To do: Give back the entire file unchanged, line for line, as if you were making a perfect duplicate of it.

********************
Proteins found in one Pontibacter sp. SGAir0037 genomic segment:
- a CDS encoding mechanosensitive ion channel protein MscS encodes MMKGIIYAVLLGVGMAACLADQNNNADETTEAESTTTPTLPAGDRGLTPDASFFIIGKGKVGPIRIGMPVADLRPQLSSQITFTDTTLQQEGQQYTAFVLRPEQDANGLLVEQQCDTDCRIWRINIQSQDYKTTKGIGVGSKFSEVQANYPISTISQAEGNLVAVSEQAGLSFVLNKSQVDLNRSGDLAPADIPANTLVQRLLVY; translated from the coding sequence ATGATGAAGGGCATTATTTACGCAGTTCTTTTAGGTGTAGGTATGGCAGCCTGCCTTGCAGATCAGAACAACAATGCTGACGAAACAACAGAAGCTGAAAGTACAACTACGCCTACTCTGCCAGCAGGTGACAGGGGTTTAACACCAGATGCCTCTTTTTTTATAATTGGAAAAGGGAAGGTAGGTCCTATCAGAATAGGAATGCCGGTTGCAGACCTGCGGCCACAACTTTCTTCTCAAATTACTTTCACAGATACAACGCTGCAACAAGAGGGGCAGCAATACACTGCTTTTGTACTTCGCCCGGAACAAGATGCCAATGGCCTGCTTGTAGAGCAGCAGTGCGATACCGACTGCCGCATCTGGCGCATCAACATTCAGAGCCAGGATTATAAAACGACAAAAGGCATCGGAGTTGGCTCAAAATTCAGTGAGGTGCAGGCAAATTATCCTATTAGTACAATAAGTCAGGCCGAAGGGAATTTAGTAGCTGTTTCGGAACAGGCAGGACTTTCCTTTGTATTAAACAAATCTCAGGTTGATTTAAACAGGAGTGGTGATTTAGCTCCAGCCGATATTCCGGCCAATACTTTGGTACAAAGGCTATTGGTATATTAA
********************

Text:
Proteins found in one Pontibacter sp. SGAir0037 genomic segment:
- a CDS encoding mechanosensitive ion channel protein MscS encodes MMKGIIYAVLLGVGMAACLADQNNNADETTEAESTTTPTLPAGDRGLTPDASFFIIGKGKVGPIRIGMPVADLRPQLSSQITFTDTTLQQEGQQYTAFVLRPEQDANGLLVEQQCDTDCRIWRINIQSQDYKTTKGIGVGSKFSEVQANYPISTISQAEGNLVAVSEQAGLSFVLNKSQVDLNRSGDLAPADIPANTLVQRLLVY; translated from the coding sequence ATGATGAAGGGCATTATTTACGCAGTTCTTTTAGGTGTAGGTATGGCAGCCTGCCTTGCAGATCAGAACAACAATGCTGACGAAACAACAGAAGCTGAAAGTACAACTACGCCTACTCTGCCAGCAGGTGACAGGGGTTTAACACCAGATGCCTCTTTTTTTATAATTGGAAAAGGGAAGGTAGGTCCTATCAGAATAGGAATGCCGGTTGCAGACCTGCGGCCACAACTTTCTTCTCAAATTACTTTCACAGATACAACGCTGCAACAAGAGGGGCAGCAATACACTGCTTTTGTACTTCGCCCGGAACAAGATGCCAATGGCCTGCTTGTAGAGCAGCAGTGCGATACCGACTGCCGCATCTGGCGCATCAACATTCAGAGCCAGGATTATAAAACGACAAAAGGCATCGGAGTTGGCTCAAAATTCAGTGAGGTGCAGGCAAATTATCCTATTAGTACAATAAGTCAGGCCGAAGGGAATTTAGTAGCTGTTTCGGAACAGGCAGGACTTTCCTTTGTATTAAACAAATCTCAGGTTGATTTAAACAGGAGTGGTGATTTAGCTCCAGCCGATATTCCGGCCAATACTTTGGTACAAAGGCTATTGGTATATTAA